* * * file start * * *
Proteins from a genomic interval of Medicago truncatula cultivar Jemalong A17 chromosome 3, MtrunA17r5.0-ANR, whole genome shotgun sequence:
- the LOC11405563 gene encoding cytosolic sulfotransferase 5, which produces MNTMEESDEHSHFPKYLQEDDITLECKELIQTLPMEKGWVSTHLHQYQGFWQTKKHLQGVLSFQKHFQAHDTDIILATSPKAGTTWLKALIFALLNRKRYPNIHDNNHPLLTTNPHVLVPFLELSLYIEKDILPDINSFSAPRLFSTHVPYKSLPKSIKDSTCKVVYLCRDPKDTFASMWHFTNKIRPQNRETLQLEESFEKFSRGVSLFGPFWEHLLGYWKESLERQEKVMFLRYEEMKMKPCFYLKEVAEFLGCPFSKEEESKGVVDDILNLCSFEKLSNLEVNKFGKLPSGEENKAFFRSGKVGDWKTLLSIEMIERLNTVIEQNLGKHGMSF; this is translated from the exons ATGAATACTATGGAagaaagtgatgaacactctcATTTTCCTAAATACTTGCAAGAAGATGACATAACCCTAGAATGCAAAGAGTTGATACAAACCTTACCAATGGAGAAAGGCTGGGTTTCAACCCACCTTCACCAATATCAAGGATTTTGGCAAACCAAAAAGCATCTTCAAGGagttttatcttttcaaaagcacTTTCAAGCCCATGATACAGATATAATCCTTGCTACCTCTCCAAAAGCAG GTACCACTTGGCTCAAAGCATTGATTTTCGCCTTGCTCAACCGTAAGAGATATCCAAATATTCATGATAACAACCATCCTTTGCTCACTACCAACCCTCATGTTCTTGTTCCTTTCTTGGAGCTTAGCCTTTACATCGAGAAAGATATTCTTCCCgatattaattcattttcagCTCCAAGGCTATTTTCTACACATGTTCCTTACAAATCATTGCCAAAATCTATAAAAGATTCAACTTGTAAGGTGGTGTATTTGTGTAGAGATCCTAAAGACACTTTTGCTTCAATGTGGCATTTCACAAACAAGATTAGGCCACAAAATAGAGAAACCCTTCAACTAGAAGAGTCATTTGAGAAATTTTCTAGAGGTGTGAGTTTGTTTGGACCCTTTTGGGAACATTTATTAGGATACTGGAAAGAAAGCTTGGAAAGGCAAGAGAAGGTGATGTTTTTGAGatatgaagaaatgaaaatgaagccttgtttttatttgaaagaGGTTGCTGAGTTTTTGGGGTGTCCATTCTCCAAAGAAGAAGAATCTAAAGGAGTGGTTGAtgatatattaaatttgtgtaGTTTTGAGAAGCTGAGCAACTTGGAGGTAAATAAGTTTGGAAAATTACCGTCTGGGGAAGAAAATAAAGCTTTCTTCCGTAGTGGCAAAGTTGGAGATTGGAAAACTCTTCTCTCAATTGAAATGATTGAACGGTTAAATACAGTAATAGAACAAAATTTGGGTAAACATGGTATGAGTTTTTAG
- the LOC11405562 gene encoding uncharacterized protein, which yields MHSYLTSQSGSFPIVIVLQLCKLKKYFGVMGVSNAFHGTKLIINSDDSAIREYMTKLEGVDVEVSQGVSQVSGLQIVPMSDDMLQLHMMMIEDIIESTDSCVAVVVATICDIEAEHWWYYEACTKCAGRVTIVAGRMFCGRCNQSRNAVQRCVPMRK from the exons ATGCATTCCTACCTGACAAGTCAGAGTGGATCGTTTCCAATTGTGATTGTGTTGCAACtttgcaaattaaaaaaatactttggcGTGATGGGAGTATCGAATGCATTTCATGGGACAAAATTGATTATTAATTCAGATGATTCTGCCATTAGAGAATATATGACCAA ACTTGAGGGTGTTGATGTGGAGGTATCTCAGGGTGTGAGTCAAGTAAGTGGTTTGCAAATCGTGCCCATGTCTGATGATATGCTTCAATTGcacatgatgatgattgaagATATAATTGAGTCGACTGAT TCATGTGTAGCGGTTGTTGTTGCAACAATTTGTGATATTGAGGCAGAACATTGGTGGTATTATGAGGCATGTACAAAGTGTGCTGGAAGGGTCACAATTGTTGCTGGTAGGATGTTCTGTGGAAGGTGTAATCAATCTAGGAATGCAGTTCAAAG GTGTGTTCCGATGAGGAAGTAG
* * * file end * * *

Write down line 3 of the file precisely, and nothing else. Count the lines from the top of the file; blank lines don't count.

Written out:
- the LOC11405562 gene encoding uncharacterized protein, which yields MHSYLTSQSGSFPIVIVLQLCKLKKYFGVMGVSNAFHGTKLIINSDDSAIREYMTKLEGVDVEVSQGVSQVSGLQIVPMSDDMLQLHMMMIEDIIESTDSCVAVVVATICDIEAEHWWYYEACTKCAGRVTIVAGRMFCGRCNQSRNAVQRCVPMRK from the exons ATGCATTCCTACCTGACAAGTCAGAGTGGATCGTTTCCAATTGTGATTGTGTTGCAACtttgcaaattaaaaaaatactttggcGTGATGGGAGTATCGAATGCATTTCATGGGACAAAATTGATTATTAATTCAGATGATTCTGCCATTAGAGAATATATGACCAA ACTTGAGGGTGTTGATGTGGAGGTATCTCAGGGTGTGAGTCAAGTAAGTGGTTTGCAAATCGTGCCCATGTCTGATGATATGCTTCAATTGcacatgatgatgattgaagATATAATTGAGTCGACTGAT TCATGTGTAGCGGTTGTTGTTGCAACAATTTGTGATATTGAGGCAGAACATTGGTGGTATTATGAGGCATGTACAAAGTGTGCTGGAAGGGTCACAATTGTTGCTGGTAGGATGTTCTGTGGAAGGTGTAATCAATCTAGGAATGCAGTTCAAAG GTGTGTTCCGATGAGGAAGTAG